Ok, I can't leave it at that. Right, above rant that was only vaguely connected to the article aside, your still wrong, because these games were around last gen (well ok, games like them), from 2D indie platformers to crazy AAA games, it's just most of the platformers weren't on console and were freeware so other than pc focused journos they were flatly ignored, as for the Crazy AAA titles like Psyconaughts and VTM:B, they just wouldn't get past the pitching stage this gen. So, yea, indie platformers are getting more attention but Sony and Microsoft like to force exclusivity on they just because they can, which sucks sweaty goat balls, so while it's great indie devs can get their games 2D platformers out there for money, and don't get me wrong, Cave Story, I'd have paid for that, they get used as bargaining chips for the "oh look how supportive on indie devs we are, join us mortals, taste our xbox live goodness, also pay us 50 quid" and only the successful ones, and believe me when I say most of them aren't get the funds to go over to PS3 and PC (even wii) when the timed exclusivity wears off. As for the crazy ambitious and unique AAA titles, they don't get made this gen, because they aren't safe, and that's down to publishers being blind sighted dicks. Why didn't Singuarity get pushed by Activision? Because they're blind sighted dicks. Why is Limbo 360 exclusive? Because Micrsoft are money grabbing whores and a cancerious lump on the heart of this industry, and also dicks just for good measure (sony also deserve a slap... *slaps sony*). Why do EA and Ubisoft (probably Activision as well) put their in house B teams on stupid casual projects they have no interest in and which usually aren't ever released anyway, instead of letting them get creative and put out stuff like Limbo and Deathspank? Because they're massive blind sighted dicks. Also I know this for a fact because I know a guy who works for EA on one of these B teams. The platform developers and big publishers still hold most of the chips, services like steam have helped, but the industry still isn't healthy because the big guys are the same wankers they were last gen. Room for improvement, C- games industry.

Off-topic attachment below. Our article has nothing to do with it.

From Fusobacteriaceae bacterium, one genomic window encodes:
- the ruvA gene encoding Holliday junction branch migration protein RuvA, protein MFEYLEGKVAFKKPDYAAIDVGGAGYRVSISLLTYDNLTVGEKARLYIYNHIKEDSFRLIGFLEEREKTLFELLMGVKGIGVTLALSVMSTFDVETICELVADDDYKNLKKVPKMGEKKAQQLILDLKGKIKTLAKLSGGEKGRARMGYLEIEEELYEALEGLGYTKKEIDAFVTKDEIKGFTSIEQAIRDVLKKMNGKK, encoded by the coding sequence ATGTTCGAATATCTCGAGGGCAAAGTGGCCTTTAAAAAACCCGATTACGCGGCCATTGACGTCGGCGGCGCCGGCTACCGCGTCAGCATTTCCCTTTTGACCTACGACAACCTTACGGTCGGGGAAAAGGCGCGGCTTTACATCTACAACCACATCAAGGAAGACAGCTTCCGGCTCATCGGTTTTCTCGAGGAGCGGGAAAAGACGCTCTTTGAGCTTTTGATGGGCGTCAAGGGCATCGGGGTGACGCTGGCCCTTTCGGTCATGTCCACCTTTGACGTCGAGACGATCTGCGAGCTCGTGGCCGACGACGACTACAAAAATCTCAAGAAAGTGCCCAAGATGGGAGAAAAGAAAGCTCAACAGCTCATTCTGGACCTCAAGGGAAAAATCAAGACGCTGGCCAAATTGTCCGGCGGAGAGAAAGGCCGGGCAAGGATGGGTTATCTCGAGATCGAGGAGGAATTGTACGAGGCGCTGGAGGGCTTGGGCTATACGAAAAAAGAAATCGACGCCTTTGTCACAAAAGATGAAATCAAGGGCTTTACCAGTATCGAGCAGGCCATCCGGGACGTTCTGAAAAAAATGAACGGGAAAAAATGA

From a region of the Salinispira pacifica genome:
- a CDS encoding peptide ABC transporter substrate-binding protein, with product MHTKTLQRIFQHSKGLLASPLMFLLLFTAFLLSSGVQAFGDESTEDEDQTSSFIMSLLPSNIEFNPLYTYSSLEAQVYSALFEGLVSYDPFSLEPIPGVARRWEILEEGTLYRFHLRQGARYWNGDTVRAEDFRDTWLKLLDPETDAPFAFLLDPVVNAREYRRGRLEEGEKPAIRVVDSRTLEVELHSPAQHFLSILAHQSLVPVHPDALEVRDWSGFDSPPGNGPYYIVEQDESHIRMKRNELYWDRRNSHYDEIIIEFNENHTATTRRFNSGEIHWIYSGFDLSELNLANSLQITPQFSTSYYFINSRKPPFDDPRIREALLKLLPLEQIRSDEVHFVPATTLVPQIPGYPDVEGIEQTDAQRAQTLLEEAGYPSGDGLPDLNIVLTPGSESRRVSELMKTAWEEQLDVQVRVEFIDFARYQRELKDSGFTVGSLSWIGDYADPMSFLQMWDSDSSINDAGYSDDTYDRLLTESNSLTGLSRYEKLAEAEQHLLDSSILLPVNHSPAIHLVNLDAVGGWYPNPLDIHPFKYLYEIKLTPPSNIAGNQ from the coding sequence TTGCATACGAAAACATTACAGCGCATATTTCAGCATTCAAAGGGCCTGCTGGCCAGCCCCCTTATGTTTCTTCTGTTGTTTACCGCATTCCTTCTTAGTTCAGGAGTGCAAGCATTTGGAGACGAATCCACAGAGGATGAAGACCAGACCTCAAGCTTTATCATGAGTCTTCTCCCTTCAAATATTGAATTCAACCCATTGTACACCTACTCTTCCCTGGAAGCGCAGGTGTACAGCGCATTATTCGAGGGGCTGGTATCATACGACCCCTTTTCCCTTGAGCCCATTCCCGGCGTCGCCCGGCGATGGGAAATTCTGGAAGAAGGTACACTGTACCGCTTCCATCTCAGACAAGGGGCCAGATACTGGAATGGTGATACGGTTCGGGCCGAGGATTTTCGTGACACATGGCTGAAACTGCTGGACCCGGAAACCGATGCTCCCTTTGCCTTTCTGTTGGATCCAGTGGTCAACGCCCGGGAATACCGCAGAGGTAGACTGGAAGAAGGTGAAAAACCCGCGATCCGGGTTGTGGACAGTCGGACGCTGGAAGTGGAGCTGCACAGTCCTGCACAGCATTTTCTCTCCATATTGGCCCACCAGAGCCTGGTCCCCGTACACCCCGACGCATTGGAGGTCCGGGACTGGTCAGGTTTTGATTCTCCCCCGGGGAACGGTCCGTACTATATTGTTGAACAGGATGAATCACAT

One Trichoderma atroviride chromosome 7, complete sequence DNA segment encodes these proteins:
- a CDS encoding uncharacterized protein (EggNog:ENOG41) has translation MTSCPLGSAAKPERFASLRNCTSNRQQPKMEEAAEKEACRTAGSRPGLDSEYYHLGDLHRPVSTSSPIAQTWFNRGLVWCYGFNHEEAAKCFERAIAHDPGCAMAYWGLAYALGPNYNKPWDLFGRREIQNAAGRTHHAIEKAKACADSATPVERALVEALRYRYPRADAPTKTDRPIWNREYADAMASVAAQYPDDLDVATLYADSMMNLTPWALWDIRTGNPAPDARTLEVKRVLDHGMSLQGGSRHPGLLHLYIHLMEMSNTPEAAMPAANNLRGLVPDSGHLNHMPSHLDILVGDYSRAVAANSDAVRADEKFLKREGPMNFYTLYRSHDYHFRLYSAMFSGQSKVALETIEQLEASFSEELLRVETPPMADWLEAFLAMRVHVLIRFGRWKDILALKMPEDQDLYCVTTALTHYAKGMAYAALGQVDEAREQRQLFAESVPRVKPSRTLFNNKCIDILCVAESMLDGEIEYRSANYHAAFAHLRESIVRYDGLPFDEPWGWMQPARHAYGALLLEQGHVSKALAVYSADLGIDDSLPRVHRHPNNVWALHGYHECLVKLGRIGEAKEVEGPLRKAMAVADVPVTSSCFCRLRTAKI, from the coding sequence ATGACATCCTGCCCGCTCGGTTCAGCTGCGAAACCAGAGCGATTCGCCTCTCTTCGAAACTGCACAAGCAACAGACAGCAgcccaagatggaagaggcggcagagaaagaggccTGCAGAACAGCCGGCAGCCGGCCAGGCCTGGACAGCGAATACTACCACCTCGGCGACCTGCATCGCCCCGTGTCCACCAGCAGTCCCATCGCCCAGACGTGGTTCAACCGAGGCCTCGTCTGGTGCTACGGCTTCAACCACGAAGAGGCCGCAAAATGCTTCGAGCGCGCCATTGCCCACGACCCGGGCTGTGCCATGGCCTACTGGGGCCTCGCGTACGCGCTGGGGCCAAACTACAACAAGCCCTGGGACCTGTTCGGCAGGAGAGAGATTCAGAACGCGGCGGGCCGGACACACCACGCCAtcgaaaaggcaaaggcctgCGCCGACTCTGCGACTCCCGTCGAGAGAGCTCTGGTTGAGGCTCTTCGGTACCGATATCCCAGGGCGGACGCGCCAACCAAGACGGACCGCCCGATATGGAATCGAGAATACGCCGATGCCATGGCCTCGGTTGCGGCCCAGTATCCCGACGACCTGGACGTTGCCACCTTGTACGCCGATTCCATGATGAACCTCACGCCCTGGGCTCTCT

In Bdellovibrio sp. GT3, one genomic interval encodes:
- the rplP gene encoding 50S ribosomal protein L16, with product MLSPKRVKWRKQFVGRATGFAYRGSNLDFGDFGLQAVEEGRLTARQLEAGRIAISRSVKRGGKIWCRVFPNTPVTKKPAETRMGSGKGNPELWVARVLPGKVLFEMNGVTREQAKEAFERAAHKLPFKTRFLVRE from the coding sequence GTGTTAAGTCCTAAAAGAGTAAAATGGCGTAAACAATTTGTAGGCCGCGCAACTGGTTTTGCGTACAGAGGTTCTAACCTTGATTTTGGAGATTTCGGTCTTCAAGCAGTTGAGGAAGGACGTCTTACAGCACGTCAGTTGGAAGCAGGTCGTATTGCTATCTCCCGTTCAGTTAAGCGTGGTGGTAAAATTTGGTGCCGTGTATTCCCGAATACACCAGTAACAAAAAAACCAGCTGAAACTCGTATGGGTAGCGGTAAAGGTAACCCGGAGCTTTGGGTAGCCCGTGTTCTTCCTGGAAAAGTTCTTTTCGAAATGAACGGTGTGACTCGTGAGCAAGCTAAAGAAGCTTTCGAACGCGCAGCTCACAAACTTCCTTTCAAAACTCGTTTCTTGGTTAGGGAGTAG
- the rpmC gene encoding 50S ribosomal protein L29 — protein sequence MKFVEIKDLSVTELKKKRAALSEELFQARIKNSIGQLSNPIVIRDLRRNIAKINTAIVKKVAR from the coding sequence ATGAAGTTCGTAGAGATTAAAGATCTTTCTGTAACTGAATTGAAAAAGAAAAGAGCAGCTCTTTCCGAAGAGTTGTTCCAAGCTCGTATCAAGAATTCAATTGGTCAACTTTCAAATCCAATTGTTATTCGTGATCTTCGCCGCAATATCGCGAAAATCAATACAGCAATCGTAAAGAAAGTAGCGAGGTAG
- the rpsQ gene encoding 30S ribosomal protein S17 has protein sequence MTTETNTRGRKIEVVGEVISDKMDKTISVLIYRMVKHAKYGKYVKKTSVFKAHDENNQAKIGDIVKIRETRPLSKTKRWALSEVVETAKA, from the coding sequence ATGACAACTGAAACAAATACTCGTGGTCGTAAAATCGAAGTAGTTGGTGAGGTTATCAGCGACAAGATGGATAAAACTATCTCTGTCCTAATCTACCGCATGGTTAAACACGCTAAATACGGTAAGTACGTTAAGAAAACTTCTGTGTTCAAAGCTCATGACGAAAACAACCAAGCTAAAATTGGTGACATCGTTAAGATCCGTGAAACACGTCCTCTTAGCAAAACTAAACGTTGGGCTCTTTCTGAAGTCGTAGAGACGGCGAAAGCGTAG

• JohnnyMaverik - July 22, 2010 5:44 p.m.

    Well that turned into a rant O.o Anyway, I'm off to finish Psychonaughts, one of the many great games from the last gen. Also, Fallout 3, isn't as good as Morrowind, nor is Oblivion, stick that in your pipe and smoke it.
  • JohnnyMaverik - July 22, 2010 5:34 p.m.

    I disagree completely, problem is your looking at it from a console gamer perspective (not saying your blinded by you console mindedness, because I don't think your solely console minded, however the article is written from a console minded perspective). Take VTM:B, best game ever, only held back by bugs and general jankiness, because those wankers Activision didn't give Troika time to finish the game, then because it was brilliant but very buggy and janky it reviewed extremely well, but for a buggy and janky game, not just a brilliant game. Didn't sell great off the boot due to the reviews, Troika gets nerfed, couple of years later people start preaching VTM:B because the community patches had started to come out fixing a lot of the big issues, people start buying the game from steam, Activision pockets all the cash, Troika are still dead. That was last gen, this gen, VTM:B would never be made, because Vampires aren't in atm and can you make it a third person action game please? Fuck Activision and fuck "the great games" of this gen. RDR? Fuck off, VTM:B > RDR. Gears of War 3, LOL, no -_-
  • DustyRooster - July 22, 2010 5:16 p.m.

    Nice one, Dave! I got Limbo last night and played it for 3 hours. It is blowing my mind away with dark fun. Some of my favorite games are download games. The Last Guy, and Super Stardust HD on PSN are also very good.